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Stu Willson lives at the intersection of startups and big companies. He is the co-founder and CEO of Radicle, a future-focused research and advisory business that helps some of the world’s leading companies better navigate the future. They do that through a suite of products that range from top-of-the-funnel opportunity identification and mapping tools to deep dives into areas of interest, to events that bring the people writing the future of various industries to our customers. Overall, that work helps big companies make better decisions about how to engage with startups and emerging technologies. I sat down with Stu to learn more about what he is seeing at the front lines of the Fortune 500 and innovation:
Dave Knox: Which Fortune 500 companies are taking interesting approaches to facing the threat of technology eating the world?
Stu Willson: I’m pretty intrigued by some of the big companies making aggressive moves. I think about Edgewell, which just bought Harry’s and where Harry’s co-founders will now run US operations and I think about Serta, which had last year merged with Tuft & Needle, and named one of the co-founders to be Chief Strategy Officer. I’m pretty intrigued by what those companies are doing. I haven’t seen incremental Innovation like picking at that and poking at that really move the needle for big companies. I don’t know whether these moves pay off, but I think they position those companies to be much more entrepreneurial and that’s a big step. An entrepreneurial mindset is a big component in the success of an innovation. And so having that entrepreneurial mindset and buy-in come from the top, positions those companies to be much more successful with their efforts.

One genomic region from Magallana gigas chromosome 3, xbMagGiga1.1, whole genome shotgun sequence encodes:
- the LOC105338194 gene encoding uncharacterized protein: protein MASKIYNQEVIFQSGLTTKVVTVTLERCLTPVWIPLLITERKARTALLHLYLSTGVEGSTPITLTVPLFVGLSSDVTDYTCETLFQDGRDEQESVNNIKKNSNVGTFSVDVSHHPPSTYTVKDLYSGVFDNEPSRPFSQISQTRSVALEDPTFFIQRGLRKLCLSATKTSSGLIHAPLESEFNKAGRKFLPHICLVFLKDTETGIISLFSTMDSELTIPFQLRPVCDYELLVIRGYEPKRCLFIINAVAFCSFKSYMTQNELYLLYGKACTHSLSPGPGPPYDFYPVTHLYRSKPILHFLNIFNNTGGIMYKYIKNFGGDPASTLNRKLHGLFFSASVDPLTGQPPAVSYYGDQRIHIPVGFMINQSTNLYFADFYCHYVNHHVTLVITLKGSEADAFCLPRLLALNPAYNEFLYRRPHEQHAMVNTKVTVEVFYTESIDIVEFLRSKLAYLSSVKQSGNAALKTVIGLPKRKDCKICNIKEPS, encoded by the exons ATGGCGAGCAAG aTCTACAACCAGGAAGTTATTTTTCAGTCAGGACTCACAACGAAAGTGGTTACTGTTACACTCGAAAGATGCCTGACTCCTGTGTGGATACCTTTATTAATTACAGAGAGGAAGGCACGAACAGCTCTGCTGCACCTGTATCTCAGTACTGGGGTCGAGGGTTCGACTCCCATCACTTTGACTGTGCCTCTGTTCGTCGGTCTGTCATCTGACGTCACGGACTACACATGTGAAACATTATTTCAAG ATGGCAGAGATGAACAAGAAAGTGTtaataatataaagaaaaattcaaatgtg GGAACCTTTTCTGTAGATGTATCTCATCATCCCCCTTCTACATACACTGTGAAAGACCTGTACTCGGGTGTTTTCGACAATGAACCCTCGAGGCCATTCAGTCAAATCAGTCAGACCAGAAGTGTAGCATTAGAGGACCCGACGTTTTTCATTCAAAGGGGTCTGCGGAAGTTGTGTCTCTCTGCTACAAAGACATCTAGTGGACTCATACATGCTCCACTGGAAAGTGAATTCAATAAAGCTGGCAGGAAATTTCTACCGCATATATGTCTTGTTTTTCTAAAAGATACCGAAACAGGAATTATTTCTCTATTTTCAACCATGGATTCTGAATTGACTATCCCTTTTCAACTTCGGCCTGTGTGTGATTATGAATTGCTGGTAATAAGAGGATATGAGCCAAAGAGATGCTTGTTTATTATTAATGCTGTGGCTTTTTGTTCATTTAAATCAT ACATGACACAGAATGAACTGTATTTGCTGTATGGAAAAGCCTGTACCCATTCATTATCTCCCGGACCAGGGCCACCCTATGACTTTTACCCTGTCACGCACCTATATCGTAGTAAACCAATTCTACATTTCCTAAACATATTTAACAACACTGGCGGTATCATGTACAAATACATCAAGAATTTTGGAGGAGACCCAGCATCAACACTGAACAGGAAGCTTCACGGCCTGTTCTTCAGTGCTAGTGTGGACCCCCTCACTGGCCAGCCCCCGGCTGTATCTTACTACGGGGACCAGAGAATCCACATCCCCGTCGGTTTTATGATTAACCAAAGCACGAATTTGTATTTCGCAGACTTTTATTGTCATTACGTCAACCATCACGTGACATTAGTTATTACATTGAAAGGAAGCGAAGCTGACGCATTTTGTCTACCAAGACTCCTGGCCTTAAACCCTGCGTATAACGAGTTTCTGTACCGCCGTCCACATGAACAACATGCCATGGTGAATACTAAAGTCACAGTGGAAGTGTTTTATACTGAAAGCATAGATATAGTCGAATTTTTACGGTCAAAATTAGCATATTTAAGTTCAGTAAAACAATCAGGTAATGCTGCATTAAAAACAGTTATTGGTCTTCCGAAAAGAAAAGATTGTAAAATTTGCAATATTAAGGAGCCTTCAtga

Dave Knox: A core tenant of Radicle is the concept of being proactive. What do you think are the benefits of a company making the switch in its process and becoming more proactive?
Stu Willson: We really push proactivity as one of the benefits of working with us, and I see proactivity enabling better decision-making, which in turns increases the odds of success whether we’re talking about incubating a new product or making an acquisition or anything in between.
There are a couple reasons why proactivity can lead to in value creation. First, It just reduces the risk of adverse selection and making bad decisions. Often times big companies are either partnering with a startup that sent them an email or that they’d read an article about, and I think that’s fine. But for every one company, there are doing something they’re probably ten others that may be better partners. We want to put our customers in the position of making the right decision, not the decision that ended up in their inbox.
Second, if you take proactivity, and you pair it with the process, you enable replicability and skill building. We want our partners to move the needle you know when it comes to what they’re doing with respect Innovation, and that requires a scalable approach.